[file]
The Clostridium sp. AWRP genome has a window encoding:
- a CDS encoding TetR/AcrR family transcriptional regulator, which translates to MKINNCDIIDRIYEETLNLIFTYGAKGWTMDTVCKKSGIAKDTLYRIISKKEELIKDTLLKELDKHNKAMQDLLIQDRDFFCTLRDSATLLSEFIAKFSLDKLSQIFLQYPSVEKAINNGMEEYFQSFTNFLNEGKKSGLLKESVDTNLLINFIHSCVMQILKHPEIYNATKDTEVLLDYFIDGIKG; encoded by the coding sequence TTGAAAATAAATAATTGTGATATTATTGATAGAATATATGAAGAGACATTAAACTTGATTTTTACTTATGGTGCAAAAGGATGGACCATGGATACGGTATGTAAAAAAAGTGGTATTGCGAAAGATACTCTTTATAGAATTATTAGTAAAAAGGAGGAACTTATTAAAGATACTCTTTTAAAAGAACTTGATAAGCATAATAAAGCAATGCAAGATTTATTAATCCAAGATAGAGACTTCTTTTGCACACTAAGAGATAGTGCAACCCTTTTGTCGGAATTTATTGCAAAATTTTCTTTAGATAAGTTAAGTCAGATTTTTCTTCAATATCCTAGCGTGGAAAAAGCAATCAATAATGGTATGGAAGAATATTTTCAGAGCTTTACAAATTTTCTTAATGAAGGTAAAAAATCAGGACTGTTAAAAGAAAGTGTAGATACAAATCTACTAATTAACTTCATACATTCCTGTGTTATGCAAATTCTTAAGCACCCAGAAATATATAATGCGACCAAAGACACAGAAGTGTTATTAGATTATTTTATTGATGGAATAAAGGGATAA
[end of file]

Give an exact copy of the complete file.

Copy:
The Clostridium sp. AWRP genome has a window encoding:
- a CDS encoding TetR/AcrR family transcriptional regulator, which translates to MKINNCDIIDRIYEETLNLIFTYGAKGWTMDTVCKKSGIAKDTLYRIISKKEELIKDTLLKELDKHNKAMQDLLIQDRDFFCTLRDSATLLSEFIAKFSLDKLSQIFLQYPSVEKAINNGMEEYFQSFTNFLNEGKKSGLLKESVDTNLLINFIHSCVMQILKHPEIYNATKDTEVLLDYFIDGIKG; encoded by the coding sequence TTGAAAATAAATAATTGTGATATTATTGATAGAATATATGAAGAGACATTAAACTTGATTTTTACTTATGGTGCAAAAGGATGGACCATGGATACGGTATGTAAAAAAAGTGGTATTGCGAAAGATACTCTTTATAGAATTATTAGTAAAAAGGAGGAACTTATTAAAGATACTCTTTTAAAAGAACTTGATAAGCATAATAAAGCAATGCAAGATTTATTAATCCAAGATAGAGACTTCTTTTGCACACTAAGAGATAGTGCAACCCTTTTGTCGGAATTTATTGCAAAATTTTCTTTAGATAAGTTAAGTCAGATTTTTCTTCAATATCCTAGCGTGGAAAAAGCAATCAATAATGGTATGGAAGAATATTTTCAGAGCTTTACAAATTTTCTTAATGAAGGTAAAAAATCAGGACTGTTAAAAGAAAGTGTAGATACAAATCTACTAATTAACTTCATACATTCCTGTGTTATGCAAATTCTTAAGCACCCAGAAATATATAATGCGACCAAAGACACAGAAGTGTTATTAGATTATTTTATTGATGGAATAAAGGGATAA